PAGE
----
1. Rules for Combination Invention Patents
2. 1999 Standard for Combination Patents
3. The Standard for Combination Patents After 2007
4. The New Standard: Ordinary Innovation Not Patentable
5. How Unusual Combinations Lead to Breakthrough Ideas
6. Can Someone Patent the Combination of Two Existing Technologies as a New Invention?

Combination inventions are ideas that involve the combining of two or more existing inventions. Combination inventions often have unique patent rules and regulations that must be followed.

Rules for Combination Invention Patents

A lot of new inventions are actually just the pairing of two already existing inventions. Because patents already exist for the existing inventions, some wonder if it is possible to get a new patent for the combination invention. In previous years, combination invention patents were fairly easy to obtain. However, changes in the U.S. Supreme Court have made the process harder.

A typical patent from the U.S. Patent and Trademark Office includes three different sets of rights:

  • Utility
  • Design
  • Plant Patents

1999 Standard for Combination Patents

The 1999 Standard ruling for patents prevented issuing patents for new inventions that were obvious to someone in the specific industry. Because obvious can be considered a vague term, the U.S. Patent Office designed a formula to determine whether something was obvious or not. A combination invention is considered obvious if the following feature applies:

  • There was previous teaching, suggestion, or motivation to make the combination invention. This was measured by the Teaching-Suggesting-Motivating test (TSM).

Many thought, however, that this test made it too easy to obtain a patent for almost any product. Fortunately, additional changes were made to the combination invention patenting process in 2007.

The Standard for Combination Patents After 2007

The standards for obtaining a combination invention patent changed after the case of KSR v. Teleflex in 2007. A company attempted to patent the combination of an adjustable gas pedal with an electronic sensor. The courts ruled that each of the individual patents were well-known and that this ordinary invention was not patentable. This ruling changed the requirement of the TSM test. The TSM test could no longer decide if something was obvious or patentable.

The New Standard: Ordinary Innovation Not Patentable

The biggest contribution of the KSR v. Teleflex case of 2007 was that it broadened the definition of what was considered to be obvious. This resulted in a more difficult process of obtaining a patent. Today, patents will generally not be approved if the invention uses the original functions of another patented item.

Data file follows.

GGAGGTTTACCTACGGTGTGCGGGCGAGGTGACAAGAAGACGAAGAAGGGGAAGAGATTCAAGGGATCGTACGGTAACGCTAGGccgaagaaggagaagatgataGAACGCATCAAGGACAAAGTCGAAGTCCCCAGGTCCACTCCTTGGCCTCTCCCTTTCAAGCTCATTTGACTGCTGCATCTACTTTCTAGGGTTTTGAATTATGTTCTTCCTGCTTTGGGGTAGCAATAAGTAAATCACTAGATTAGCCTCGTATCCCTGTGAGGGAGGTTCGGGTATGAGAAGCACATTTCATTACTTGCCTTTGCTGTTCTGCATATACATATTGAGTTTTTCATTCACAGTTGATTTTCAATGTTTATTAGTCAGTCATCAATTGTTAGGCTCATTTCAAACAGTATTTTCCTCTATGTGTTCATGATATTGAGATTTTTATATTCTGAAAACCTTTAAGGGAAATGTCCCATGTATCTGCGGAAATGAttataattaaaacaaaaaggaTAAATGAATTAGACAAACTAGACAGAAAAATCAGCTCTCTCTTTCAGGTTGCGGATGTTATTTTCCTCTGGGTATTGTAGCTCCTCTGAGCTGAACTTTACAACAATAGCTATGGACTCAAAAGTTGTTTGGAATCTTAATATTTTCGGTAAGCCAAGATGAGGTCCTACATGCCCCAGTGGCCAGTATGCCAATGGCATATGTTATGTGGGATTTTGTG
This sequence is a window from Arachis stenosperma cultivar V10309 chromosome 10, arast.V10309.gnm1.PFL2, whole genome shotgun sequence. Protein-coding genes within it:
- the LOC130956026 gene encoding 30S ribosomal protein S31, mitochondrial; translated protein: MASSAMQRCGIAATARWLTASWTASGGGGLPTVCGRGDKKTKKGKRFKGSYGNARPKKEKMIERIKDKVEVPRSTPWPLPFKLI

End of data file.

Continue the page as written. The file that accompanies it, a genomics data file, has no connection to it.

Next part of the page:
Ordinary inventions can no longer be patented even if there is no teaching, suggestion, or motivation present in the creation.

How Unusual Combinations Lead to Breakthrough Ideas

Many great ideas come from the pairing of unusual combinations. By mixing services and even ingredients, businesses can make entirely new products that cater to a new market. History is full of great ideas that are really just the combination of two or more single ideas:

  • Johannes Gutenberg's printing press: Gutenberg combined two individual ideas to create a printing press that rapidly increased the speed of book printing.
  • The creation of bronze: Bronze is just a combination of iron and tin.
  • The clockwork radio: Trevor Bayliss created the clockwork radio which led to clock availability in parts of the world that could not afford batteries.
  • Modern day marketing: Businesses are always looking for ways to establish brand identity and uniqueness in the marketplace by combining already existing services.
  • Food and drink: Many foods have been created by combining multiple ingredients. Everyone remembers the single jar of peanut butter and jelly.
  • Kitchenware: The Kug is designed to combine the kettle and the mug.

Can Someone Patent the Combination of Two Existing Technologies as a New Invention?

The ability to patent two existing ideas really depends on what those two ideas are. If the combination is something obvious, it can generally not be patented. However, if the invention involves an extra inventive step and the final outcome is not something that is obvious, then the product may be patentable. Additionally, if the invention outcome is unpredictable or solves a need, it may also be patentable.

Finally, combining items in a novel way with large commercial success can also make it eligible for a patent. It also depends if the individual items already have a patent on them and what is included in the patent.

If you need help with combination inventions, you can post your legal need on UpCounsel's marketplace. UpCounsel accepts only the top 5 percent of lawyers to its site. Lawyers on UpCounsel come from law schools such as Harvard Law and Yale Law and average 14 years of legal experience, including work with or on behalf of companies like Google, Menlo Ventures, and Airbnb.